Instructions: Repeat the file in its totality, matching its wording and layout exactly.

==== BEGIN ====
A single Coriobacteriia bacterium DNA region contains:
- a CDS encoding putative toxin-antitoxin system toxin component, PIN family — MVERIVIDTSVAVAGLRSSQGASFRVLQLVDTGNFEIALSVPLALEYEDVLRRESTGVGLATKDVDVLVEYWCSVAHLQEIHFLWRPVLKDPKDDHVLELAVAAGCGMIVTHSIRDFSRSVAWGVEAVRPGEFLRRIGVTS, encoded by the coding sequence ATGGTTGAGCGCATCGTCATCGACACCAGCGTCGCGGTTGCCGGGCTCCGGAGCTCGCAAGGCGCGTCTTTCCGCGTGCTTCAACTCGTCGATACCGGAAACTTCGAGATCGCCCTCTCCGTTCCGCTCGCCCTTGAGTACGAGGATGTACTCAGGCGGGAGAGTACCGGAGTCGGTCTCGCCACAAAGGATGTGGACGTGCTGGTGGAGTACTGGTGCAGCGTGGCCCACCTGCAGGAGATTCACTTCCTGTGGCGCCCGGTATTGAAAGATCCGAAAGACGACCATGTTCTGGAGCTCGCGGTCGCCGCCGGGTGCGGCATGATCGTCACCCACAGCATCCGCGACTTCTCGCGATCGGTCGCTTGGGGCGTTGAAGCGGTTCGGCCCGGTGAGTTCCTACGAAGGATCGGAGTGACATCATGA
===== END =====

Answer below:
A single Coriobacteriia bacterium DNA region contains:
- a CDS encoding putative toxin-antitoxin system toxin component, PIN family — MVERIVIDTSVAVAGLRSSQGASFRVLQLVDTGNFEIALSVPLALEYEDVLRRESTGVGLATKDVDVLVEYWCSVAHLQEIHFLWRPVLKDPKDDHVLELAVAAGCGMIVTHSIRDFSRSVAWGVEAVRPGEFLRRIGVTS, encoded by the coding sequence ATGGTTGAGCGCATCGTCATCGACACCAGCGTCGCGGTTGCCGGGCTCCGGAGCTCGCAAGGCGCGTCTTTCCGCGTGCTTCAACTCGTCGATACCGGAAACTTCGAGATCGCCCTCTCCGTTCCGCTCGCCCTTGAGTACGAGGATGTACTCAGGCGGGAGAGTACCGGAGTCGGTCTCGCCACAAAGGATGTGGACGTGCTGGTGGAGTACTGGTGCAGCGTGGCCCACCTGCAGGAGATTCACTTCCTGTGGCGCCCGGTATTGAAAGATCCGAAAGACGACCATGTTCTGGAGCTCGCGGTCGCCGCCGGGTGCGGCATGATCGTCACCCACAGCATCCGCGACTTCTCGCGATCGGTCGCTTGGGGCGTTGAAGCGGTTCGGCCCGGTGAGTTCCTACGAAGGATCGGAGTGACATCATGA